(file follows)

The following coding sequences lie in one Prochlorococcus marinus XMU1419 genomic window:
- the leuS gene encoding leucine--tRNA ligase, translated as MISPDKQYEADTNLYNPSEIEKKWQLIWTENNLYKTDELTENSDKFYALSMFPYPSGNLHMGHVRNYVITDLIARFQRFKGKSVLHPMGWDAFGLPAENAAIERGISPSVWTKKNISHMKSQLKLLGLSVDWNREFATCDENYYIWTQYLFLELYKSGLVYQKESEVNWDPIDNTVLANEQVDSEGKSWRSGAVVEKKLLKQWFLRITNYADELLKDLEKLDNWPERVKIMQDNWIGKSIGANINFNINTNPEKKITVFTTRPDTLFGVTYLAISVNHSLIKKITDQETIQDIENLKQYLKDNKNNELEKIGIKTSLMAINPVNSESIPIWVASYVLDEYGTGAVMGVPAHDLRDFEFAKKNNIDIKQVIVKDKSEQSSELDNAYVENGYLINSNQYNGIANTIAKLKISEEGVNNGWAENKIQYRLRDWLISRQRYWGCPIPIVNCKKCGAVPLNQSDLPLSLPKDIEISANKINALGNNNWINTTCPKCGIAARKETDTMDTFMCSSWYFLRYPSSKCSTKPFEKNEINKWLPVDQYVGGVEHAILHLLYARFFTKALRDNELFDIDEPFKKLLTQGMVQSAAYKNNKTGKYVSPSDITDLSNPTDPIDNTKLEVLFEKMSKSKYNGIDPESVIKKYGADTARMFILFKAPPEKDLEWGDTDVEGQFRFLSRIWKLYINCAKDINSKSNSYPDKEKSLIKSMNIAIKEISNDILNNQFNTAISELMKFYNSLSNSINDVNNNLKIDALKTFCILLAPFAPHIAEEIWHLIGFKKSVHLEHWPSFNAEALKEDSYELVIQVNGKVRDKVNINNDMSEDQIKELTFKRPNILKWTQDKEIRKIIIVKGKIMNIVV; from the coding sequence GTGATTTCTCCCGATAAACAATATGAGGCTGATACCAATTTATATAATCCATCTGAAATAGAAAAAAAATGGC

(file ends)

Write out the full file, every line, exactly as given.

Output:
The following coding sequences lie in one Prochlorococcus marinus XMU1419 genomic window:
- the leuS gene encoding leucine--tRNA ligase, translated as MISPDKQYEADTNLYNPSEIEKKWQLIWTENNLYKTDELTENSDKFYALSMFPYPSGNLHMGHVRNYVITDLIARFQRFKGKSVLHPMGWDAFGLPAENAAIERGISPSVWTKKNISHMKSQLKLLGLSVDWNREFATCDENYYIWTQYLFLELYKSGLVYQKESEVNWDPIDNTVLANEQVDSEGKSWRSGAVVEKKLLKQWFLRITNYADELLKDLEKLDNWPERVKIMQDNWIGKSIGANINFNINTNPEKKITVFTTRPDTLFGVTYLAISVNHSLIKKITDQETIQDIENLKQYLKDNKNNELEKIGIKTSLMAINPVNSESIPIWVASYVLDEYGTGAVMGVPAHDLRDFEFAKKNNIDIKQVIVKDKSEQSSELDNAYVENGYLINSNQYNGIANTIAKLKISEEGVNNGWAENKIQYRLRDWLISRQRYWGCPIPIVNCKKCGAVPLNQSDLPLSLPKDIEISANKINALGNNNWINTTCPKCGIAARKETDTMDTFMCSSWYFLRYPSSKCSTKPFEKNEINKWLPVDQYVGGVEHAILHLLYARFFTKALRDNELFDIDEPFKKLLTQGMVQSAAYKNNKTGKYVSPSDITDLSNPTDPIDNTKLEVLFEKMSKSKYNGIDPESVIKKYGADTARMFILFKAPPEKDLEWGDTDVEGQFRFLSRIWKLYINCAKDINSKSNSYPDKEKSLIKSMNIAIKEISNDILNNQFNTAISELMKFYNSLSNSINDVNNNLKIDALKTFCILLAPFAPHIAEEIWHLIGFKKSVHLEHWPSFNAEALKEDSYELVIQVNGKVRDKVNINNDMSEDQIKELTFKRPNILKWTQDKEIRKIIIVKGKIMNIVV; from the coding sequence GTGATTTCTCCCGATAAACAATATGAGGCTGATACCAATTTATATAATCCATCTGAAATAGAAAAAAAATGGC